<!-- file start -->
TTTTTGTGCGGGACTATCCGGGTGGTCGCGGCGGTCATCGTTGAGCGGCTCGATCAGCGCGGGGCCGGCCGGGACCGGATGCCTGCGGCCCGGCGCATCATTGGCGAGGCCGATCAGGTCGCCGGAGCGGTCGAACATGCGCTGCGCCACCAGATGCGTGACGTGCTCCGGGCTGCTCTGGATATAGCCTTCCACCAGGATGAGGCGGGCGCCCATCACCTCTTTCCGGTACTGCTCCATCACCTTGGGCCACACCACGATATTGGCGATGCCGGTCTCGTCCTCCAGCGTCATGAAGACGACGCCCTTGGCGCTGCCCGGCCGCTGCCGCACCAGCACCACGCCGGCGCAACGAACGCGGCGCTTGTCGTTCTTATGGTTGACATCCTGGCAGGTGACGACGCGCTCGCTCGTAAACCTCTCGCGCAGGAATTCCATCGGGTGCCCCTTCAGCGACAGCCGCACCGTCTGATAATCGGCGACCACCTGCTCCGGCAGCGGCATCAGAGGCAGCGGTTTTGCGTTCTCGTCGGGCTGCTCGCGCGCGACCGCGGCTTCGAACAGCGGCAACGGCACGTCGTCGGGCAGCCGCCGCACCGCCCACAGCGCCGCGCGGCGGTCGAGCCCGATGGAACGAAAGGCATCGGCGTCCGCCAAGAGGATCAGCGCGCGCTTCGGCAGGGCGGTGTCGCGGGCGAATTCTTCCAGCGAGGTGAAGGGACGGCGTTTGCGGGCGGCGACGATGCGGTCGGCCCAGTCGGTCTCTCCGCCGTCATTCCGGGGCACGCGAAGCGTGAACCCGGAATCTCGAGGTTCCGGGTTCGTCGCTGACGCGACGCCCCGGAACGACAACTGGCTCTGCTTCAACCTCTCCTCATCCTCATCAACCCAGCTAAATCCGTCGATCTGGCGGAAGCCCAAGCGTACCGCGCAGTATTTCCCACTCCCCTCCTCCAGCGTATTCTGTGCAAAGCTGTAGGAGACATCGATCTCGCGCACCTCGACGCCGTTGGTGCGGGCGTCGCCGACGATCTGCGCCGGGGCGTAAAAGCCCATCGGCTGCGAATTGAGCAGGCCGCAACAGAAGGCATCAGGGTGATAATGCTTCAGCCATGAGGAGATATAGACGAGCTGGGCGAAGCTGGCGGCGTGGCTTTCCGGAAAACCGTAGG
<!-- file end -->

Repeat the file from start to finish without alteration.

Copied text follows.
TTTTTGTGCGGGACTATCCGGGTGGTCGCGGCGGTCATCGTTGAGCGGCTCGATCAGCGCGGGGCCGGCCGGGACCGGATGCCTGCGGCCCGGCGCATCATTGGCGAGGCCGATCAGGTCGCCGGAGCGGTCGAACATGCGCTGCGCCACCAGATGCGTGACGTGCTCCGGGCTGCTCTGGATATAGCCTTCCACCAGGATGAGGCGGGCGCCCATCACCTCTTTCCGGTACTGCTCCATCACCTTGGGCCACACCACGATATTGGCGATGCCGGTCTCGTCCTCCAGCGTCATGAAGACGACGCCCTTGGCGCTGCCCGGCCGCTGCCGCACCAGCACCACGCCGGCGCAACGAACGCGGCGCTTGTCGTTCTTATGGTTGACATCCTGGCAGGTGACGACGCGCTCGCTCGTAAACCTCTCGCGCAGGAATTCCATCGGGTGCCCCTTCAGCGACAGCCGCACCGTCTGATAATCGGCGACCACCTGCTCCGGCAGCGGCATCAGAGGCAGCGGTTTTGCGTTCTCGTCGGGCTGCTCGCGCGCGACCGCGGCTTCGAACAGCGGCAACGGCACGTCGTCGGGCAGCCGCCGCACCGCCCACAGCGCCGCGCGGCGGTCGAGCCCGATGGAACGAAAGGCATCGGCGTCCGCCAAGAGGATCAGCGCGCGCTTCGGCAGGGCGGTGTCGCGGGCGAATTCTTCCAGCGAGGTGAAGGGACGGCGTTTGCGGGCGGCGACGATGCGGTCGGCCCAGTCGGTCTCTCCGCCGTCATTCCGGGGCACGCGAAGCGTGAACCCGGAATCTCGAGGTTCCGGGTTCGTCGCTGACGCGACGCCCCGGAACGACAACTGGCTCTGCTTCAACCTCTCCTCATCCTCATCAACCCAGCTAAATCCGTCGATCTGGCGGAAGCCCAAGCGTACCGCGCAGTATTTCCCACTCCCCTCCTCCAGCGTATTCTGTGCAAAGCTGTAGGAGACATCGATCTCGCGCACCTCGACGCCGTTGGTGCGGGCGTCGCCGACGATCTGCGCCGGGGCGTAAAAGCCCATCGGCTGCGAATTGAGCAGGCCGCAACAGAAGGCATCAGGGTGATAATGCTTCAGCCATGAGGAGATATAGACGAGCTGGGCGAAGCTGGCGGCGTGGCTTTCCGGAAAACCGTAGG